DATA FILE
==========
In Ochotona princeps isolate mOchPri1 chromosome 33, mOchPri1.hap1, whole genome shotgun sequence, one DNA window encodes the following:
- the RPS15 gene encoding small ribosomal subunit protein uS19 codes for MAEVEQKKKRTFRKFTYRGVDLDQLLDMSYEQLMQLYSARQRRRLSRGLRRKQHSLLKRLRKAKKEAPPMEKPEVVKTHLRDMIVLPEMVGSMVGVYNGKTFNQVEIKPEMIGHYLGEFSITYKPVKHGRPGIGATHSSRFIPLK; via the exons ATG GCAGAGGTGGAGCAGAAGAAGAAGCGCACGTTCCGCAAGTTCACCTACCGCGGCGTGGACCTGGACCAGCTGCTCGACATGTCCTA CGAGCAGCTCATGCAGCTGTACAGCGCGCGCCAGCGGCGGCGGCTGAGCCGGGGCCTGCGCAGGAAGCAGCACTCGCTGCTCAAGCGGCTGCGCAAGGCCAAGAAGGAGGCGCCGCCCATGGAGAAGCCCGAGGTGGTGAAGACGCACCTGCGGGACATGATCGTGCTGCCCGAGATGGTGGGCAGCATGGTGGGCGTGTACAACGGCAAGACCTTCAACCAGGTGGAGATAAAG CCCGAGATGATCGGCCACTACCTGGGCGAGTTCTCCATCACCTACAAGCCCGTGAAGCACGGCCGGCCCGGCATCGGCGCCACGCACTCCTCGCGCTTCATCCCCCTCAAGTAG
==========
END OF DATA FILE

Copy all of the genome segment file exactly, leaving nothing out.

In Ochotona princeps isolate mOchPri1 chromosome 33, mOchPri1.hap1, whole genome shotgun sequence, one DNA window encodes the following:
- the RPS15 gene encoding small ribosomal subunit protein uS19 codes for MAEVEQKKKRTFRKFTYRGVDLDQLLDMSYEQLMQLYSARQRRRLSRGLRRKQHSLLKRLRKAKKEAPPMEKPEVVKTHLRDMIVLPEMVGSMVGVYNGKTFNQVEIKPEMIGHYLGEFSITYKPVKHGRPGIGATHSSRFIPLK; via the exons ATG GCAGAGGTGGAGCAGAAGAAGAAGCGCACGTTCCGCAAGTTCACCTACCGCGGCGTGGACCTGGACCAGCTGCTCGACATGTCCTA CGAGCAGCTCATGCAGCTGTACAGCGCGCGCCAGCGGCGGCGGCTGAGCCGGGGCCTGCGCAGGAAGCAGCACTCGCTGCTCAAGCGGCTGCGCAAGGCCAAGAAGGAGGCGCCGCCCATGGAGAAGCCCGAGGTGGTGAAGACGCACCTGCGGGACATGATCGTGCTGCCCGAGATGGTGGGCAGCATGGTGGGCGTGTACAACGGCAAGACCTTCAACCAGGTGGAGATAAAG CCCGAGATGATCGGCCACTACCTGGGCGAGTTCTCCATCACCTACAAGCCCGTGAAGCACGGCCGGCCCGGCATCGGCGCCACGCACTCCTCGCGCTTCATCCCCCTCAAGTAG